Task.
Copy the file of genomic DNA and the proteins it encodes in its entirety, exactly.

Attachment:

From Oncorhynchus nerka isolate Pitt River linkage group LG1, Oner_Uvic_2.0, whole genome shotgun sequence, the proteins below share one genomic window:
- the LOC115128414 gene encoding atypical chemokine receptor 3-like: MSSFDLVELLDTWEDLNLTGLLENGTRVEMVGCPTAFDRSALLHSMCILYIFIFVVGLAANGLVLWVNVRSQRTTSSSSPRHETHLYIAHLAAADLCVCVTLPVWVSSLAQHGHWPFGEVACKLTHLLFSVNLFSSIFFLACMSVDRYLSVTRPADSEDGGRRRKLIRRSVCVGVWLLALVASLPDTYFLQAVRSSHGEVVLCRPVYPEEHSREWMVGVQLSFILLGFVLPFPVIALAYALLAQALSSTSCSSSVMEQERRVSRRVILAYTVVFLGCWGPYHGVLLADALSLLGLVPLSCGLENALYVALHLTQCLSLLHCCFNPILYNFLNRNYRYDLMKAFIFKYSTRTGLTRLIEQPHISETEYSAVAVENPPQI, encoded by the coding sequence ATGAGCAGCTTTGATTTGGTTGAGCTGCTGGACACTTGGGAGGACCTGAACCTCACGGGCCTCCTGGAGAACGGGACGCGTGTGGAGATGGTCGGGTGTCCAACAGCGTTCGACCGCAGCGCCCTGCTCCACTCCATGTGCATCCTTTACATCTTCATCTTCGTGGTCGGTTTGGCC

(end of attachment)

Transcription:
From Oncorhynchus nerka isolate Pitt River linkage group LG1, Oner_Uvic_2.0, whole genome shotgun sequence, the proteins below share one genomic window:
- the LOC115128414 gene encoding atypical chemokine receptor 3-like: MSSFDLVELLDTWEDLNLTGLLENGTRVEMVGCPTAFDRSALLHSMCILYIFIFVVGLAANGLVLWVNVRSQRTTSSSSPRHETHLYIAHLAAADLCVCVTLPVWVSSLAQHGHWPFGEVACKLTHLLFSVNLFSSIFFLACMSVDRYLSVTRPADSEDGGRRRKLIRRSVCVGVWLLALVASLPDTYFLQAVRSSHGEVVLCRPVYPEEHSREWMVGVQLSFILLGFVLPFPVIALAYALLAQALSSTSCSSSVMEQERRVSRRVILAYTVVFLGCWGPYHGVLLADALSLLGLVPLSCGLENALYVALHLTQCLSLLHCCFNPILYNFLNRNYRYDLMKAFIFKYSTRTGLTRLIEQPHISETEYSAVAVENPPQI, encoded by the coding sequence ATGAGCAGCTTTGATTTGGTTGAGCTGCTGGACACTTGGGAGGACCTGAACCTCACGGGCCTCCTGGAGAACGGGACGCGTGTGGAGATGGTCGGGTGTCCAACAGCGTTCGACCGCAGCGCCCTGCTCCACTCCATGTGCATCCTTTACATCTTCATCTTCGTGGTCGGTTTGGCC